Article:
It's not clear what hobbled the toys, but their size probably didn't help. The plastic bodies measured just a few inches, and the even smaller accessories could easily slip between fingers. 

"By the mid-70s, they've done enough research and discovered that for the early childhood learner their fine motor skills aren't fully developed yet," Elinich explained. "And so trying to put the little accessories into little holes with their little hands is challenging. So the form gets exaggerated in the mid-70s into that shape of the potato head that's very familiar to us."

Hasbro also had not made a key breakthrough in packaging: the window panel. In the '50s and '60s, toy companies typically adorned boxes with hand-drawn illustrations, and kids could not actually see what was inside, making it harder to whip them into a gotta-have-it frenzy.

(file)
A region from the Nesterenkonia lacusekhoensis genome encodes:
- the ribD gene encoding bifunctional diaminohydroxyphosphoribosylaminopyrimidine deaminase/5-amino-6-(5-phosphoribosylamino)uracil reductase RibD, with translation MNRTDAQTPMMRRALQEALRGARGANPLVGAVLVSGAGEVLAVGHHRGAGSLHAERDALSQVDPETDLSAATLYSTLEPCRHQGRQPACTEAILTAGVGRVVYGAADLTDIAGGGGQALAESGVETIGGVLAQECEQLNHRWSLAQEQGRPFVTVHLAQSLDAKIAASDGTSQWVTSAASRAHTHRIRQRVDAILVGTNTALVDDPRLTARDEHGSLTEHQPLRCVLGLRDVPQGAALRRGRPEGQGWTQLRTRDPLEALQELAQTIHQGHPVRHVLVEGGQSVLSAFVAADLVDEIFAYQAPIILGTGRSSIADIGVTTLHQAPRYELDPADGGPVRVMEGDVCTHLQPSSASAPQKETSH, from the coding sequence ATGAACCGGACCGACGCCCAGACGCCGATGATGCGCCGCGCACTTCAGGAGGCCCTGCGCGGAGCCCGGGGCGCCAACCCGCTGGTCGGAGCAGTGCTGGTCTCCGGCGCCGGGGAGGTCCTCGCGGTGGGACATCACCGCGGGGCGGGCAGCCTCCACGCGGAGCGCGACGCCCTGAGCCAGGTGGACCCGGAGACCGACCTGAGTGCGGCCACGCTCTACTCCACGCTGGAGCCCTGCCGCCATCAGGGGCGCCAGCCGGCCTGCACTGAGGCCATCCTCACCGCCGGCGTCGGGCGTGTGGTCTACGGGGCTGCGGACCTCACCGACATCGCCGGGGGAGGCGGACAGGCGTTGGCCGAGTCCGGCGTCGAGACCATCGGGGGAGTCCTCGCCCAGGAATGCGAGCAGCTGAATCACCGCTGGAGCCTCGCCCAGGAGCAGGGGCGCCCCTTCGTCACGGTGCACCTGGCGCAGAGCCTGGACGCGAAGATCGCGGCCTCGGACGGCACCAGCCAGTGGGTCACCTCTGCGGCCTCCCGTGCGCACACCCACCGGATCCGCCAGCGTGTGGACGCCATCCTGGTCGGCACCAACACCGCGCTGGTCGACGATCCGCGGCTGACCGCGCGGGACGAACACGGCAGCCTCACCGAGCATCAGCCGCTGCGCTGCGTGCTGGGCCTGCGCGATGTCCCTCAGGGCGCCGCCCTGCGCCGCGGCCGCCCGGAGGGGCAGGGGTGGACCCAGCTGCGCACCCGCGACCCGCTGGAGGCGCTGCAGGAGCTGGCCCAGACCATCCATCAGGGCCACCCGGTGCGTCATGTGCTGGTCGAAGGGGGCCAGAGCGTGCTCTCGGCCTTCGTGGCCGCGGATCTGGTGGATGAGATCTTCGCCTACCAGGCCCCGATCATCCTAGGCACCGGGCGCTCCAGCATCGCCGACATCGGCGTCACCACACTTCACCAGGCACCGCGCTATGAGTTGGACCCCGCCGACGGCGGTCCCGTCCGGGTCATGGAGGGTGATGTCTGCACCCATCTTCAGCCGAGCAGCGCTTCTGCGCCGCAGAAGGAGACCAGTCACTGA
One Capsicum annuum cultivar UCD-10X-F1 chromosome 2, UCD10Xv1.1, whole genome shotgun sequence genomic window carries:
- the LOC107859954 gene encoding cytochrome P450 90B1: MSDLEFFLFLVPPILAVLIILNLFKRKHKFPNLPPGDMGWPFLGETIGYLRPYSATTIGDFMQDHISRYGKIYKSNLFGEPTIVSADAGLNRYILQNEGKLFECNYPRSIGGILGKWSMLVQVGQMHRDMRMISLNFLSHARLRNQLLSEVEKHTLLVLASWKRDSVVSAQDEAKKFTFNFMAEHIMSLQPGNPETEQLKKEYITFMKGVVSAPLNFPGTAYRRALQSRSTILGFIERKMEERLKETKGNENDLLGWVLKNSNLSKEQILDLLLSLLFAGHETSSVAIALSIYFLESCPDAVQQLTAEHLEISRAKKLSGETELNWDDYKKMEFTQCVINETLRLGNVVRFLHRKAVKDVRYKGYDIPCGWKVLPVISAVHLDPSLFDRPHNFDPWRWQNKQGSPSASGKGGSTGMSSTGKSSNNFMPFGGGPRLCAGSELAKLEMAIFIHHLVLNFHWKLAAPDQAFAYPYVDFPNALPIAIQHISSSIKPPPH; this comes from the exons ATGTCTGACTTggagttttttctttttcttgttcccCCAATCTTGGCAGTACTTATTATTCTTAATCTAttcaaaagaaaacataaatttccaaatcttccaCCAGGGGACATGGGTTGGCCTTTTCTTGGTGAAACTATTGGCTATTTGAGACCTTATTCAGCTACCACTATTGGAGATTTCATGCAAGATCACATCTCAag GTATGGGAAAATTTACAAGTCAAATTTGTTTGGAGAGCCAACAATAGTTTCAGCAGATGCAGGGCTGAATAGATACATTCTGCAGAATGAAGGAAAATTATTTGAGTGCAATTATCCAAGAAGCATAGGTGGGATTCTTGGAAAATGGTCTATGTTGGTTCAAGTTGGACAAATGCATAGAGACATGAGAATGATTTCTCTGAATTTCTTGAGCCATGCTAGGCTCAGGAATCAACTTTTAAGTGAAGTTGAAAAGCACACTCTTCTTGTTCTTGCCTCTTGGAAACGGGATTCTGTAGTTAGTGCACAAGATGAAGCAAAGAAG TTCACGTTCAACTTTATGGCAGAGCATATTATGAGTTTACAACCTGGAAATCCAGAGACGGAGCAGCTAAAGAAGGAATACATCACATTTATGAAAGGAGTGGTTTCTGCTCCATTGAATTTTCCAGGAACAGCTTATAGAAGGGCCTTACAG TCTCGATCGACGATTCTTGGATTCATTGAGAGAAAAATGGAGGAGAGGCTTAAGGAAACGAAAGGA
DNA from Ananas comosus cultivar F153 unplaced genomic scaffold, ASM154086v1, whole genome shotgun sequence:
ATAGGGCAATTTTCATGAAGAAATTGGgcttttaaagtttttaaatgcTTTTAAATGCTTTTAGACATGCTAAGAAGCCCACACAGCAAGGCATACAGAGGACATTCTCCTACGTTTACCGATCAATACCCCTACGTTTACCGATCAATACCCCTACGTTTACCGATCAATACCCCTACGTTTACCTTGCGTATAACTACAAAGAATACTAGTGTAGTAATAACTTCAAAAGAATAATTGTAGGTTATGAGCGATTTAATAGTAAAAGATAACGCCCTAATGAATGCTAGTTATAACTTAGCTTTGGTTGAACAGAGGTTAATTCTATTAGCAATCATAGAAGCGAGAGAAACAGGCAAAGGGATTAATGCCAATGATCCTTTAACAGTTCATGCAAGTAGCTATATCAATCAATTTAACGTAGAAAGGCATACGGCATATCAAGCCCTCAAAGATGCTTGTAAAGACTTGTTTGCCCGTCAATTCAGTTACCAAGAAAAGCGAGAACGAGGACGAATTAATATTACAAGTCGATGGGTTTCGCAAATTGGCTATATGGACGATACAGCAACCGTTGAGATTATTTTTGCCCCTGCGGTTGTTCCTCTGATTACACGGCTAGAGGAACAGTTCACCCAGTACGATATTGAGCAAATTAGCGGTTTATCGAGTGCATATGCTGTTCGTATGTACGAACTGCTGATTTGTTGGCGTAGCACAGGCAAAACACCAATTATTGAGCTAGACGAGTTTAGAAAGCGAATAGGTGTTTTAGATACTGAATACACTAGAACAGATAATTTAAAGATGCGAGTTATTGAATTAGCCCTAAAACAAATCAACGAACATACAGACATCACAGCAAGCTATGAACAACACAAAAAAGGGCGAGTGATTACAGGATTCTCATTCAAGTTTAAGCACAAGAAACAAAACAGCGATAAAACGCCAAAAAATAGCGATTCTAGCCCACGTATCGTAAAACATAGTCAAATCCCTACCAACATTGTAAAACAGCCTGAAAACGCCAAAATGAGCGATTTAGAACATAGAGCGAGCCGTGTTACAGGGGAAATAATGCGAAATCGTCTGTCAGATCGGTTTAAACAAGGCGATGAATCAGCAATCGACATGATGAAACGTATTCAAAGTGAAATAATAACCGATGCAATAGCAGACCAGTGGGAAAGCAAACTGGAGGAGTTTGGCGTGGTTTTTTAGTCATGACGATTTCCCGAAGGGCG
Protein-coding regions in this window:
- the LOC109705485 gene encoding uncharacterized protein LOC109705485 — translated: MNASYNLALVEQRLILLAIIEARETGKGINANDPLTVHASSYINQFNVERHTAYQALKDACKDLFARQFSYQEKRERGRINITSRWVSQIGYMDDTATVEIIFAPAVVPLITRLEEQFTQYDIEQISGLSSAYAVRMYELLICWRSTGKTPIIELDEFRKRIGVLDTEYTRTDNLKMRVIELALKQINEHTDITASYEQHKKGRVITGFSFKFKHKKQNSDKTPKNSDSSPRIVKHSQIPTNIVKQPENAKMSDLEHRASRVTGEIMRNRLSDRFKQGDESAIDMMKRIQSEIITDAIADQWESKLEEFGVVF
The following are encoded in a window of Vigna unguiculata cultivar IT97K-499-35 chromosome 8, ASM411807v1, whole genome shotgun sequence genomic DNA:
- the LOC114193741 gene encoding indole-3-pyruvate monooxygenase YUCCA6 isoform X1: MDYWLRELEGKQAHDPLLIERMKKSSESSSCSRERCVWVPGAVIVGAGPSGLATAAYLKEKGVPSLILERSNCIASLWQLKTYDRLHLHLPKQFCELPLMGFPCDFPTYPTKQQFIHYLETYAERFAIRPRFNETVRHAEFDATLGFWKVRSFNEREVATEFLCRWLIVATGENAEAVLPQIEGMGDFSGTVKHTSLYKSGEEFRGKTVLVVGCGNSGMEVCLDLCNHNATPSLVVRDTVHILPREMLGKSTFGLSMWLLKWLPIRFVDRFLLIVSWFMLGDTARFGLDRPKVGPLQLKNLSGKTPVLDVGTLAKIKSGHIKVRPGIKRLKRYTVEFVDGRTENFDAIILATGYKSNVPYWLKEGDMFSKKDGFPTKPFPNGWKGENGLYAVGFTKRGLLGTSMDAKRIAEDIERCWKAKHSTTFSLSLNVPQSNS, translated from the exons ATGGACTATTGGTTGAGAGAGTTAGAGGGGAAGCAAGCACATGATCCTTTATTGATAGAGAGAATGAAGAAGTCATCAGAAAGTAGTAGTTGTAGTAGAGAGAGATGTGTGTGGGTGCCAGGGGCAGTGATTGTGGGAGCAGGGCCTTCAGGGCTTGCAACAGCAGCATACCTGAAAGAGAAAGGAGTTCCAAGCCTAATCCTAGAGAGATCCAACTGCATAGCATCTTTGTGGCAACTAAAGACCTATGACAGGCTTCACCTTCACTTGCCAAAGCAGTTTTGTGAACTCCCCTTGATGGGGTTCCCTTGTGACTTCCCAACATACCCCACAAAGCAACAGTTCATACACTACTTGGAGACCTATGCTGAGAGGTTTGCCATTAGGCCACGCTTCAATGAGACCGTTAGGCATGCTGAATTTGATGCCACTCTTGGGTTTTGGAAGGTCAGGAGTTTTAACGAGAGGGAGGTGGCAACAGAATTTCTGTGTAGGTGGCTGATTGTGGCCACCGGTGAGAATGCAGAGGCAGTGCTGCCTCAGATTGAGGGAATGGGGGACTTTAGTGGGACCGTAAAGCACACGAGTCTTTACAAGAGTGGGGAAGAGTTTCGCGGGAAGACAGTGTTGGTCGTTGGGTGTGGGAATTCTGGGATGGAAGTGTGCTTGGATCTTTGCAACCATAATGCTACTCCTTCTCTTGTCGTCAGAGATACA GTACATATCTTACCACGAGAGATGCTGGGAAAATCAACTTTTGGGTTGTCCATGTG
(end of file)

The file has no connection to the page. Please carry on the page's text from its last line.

Katie, Cooky, Oscar and Pete were also, in the end, first drafts in a new era in American history. The idea that families should use disposable income on toys for children, Elinich said, was still fairly new at the tail end of the baby boom in 1964. As was plastic, a material that took off during World War II and brought down the cost of toys, which had previously been made from expensive porcelain or wood. And while Mr. Potato Head was the first toy to star in a TV commercial, he certainly wouldn't be the last, especially as pioneering children's shows like "Sesame Street" and "Mister Rogers' Neighborhood" kept kids glued to the dial.

"I think they are very much of their time," Elinich said of the forgotten toys. "These characters, they're clever, they're fun, they're colorful, they have distinct characterizations, but yet they're really not the best choice."